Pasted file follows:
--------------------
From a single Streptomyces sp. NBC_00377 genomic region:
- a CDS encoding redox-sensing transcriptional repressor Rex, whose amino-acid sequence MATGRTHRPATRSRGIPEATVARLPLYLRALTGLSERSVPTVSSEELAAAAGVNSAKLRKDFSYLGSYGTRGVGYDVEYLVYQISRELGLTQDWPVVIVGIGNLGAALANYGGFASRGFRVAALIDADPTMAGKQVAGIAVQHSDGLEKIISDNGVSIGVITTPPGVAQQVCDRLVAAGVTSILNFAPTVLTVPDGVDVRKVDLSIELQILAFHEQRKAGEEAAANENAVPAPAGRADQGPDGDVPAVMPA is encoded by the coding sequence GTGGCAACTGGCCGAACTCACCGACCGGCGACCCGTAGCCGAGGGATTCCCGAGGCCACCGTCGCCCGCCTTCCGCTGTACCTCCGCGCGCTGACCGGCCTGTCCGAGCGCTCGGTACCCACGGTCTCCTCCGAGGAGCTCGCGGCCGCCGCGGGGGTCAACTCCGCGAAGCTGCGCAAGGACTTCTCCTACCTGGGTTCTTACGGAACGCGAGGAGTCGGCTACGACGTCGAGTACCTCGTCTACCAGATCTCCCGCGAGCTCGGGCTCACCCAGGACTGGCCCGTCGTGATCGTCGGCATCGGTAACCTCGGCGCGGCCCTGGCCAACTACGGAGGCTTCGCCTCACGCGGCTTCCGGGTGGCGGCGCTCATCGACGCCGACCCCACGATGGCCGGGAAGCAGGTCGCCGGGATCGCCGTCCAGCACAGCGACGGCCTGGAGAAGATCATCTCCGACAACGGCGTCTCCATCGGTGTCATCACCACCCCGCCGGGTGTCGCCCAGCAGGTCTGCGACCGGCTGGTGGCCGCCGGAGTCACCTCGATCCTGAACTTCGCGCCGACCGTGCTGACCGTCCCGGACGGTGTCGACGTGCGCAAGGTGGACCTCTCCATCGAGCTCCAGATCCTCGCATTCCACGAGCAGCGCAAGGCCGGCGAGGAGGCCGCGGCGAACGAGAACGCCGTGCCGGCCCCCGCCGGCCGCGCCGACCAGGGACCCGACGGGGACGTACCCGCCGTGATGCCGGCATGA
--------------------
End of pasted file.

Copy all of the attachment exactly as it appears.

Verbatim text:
From a single Streptomyces sp. NBC_00377 genomic region:
- a CDS encoding redox-sensing transcriptional repressor Rex, whose amino-acid sequence MATGRTHRPATRSRGIPEATVARLPLYLRALTGLSERSVPTVSSEELAAAAGVNSAKLRKDFSYLGSYGTRGVGYDVEYLVYQISRELGLTQDWPVVIVGIGNLGAALANYGGFASRGFRVAALIDADPTMAGKQVAGIAVQHSDGLEKIISDNGVSIGVITTPPGVAQQVCDRLVAAGVTSILNFAPTVLTVPDGVDVRKVDLSIELQILAFHEQRKAGEEAAANENAVPAPAGRADQGPDGDVPAVMPA is encoded by the coding sequence GTGGCAACTGGCCGAACTCACCGACCGGCGACCCGTAGCCGAGGGATTCCCGAGGCCACCGTCGCCCGCCTTCCGCTGTACCTCCGCGCGCTGACCGGCCTGTCCGAGCGCTCGGTACCCACGGTCTCCTCCGAGGAGCTCGCGGCCGCCGCGGGGGTCAACTCCGCGAAGCTGCGCAAGGACTTCTCCTACCTGGGTTCTTACGGAACGCGAGGAGTCGGCTACGACGTCGAGTACCTCGTCTACCAGATCTCCCGCGAGCTCGGGCTCACCCAGGACTGGCCCGTCGTGATCGTCGGCATCGGTAACCTCGGCGCGGCCCTGGCCAACTACGGAGGCTTCGCCTCACGCGGCTTCCGGGTGGCGGCGCTCATCGACGCCGACCCCACGATGGCCGGGAAGCAGGTCGCCGGGATCGCCGTCCAGCACAGCGACGGCCTGGAGAAGATCATCTCCGACAACGGCGTCTCCATCGGTGTCATCACCACCCCGCCGGGTGTCGCCCAGCAGGTCTGCGACCGGCTGGTGGCCGCCGGAGTCACCTCGATCCTGAACTTCGCGCCGACCGTGCTGACCGTCCCGGACGGTGTCGACGTGCGCAAGGTGGACCTCTCCATCGAGCTCCAGATCCTCGCATTCCACGAGCAGCGCAAGGCCGGCGAGGAGGCCGCGGCGAACGAGAACGCCGTGCCGGCCCCCGCCGGCCGCGCCGACCAGGGACCCGACGGGGACGTACCCGCCGTGATGCCGGCATGA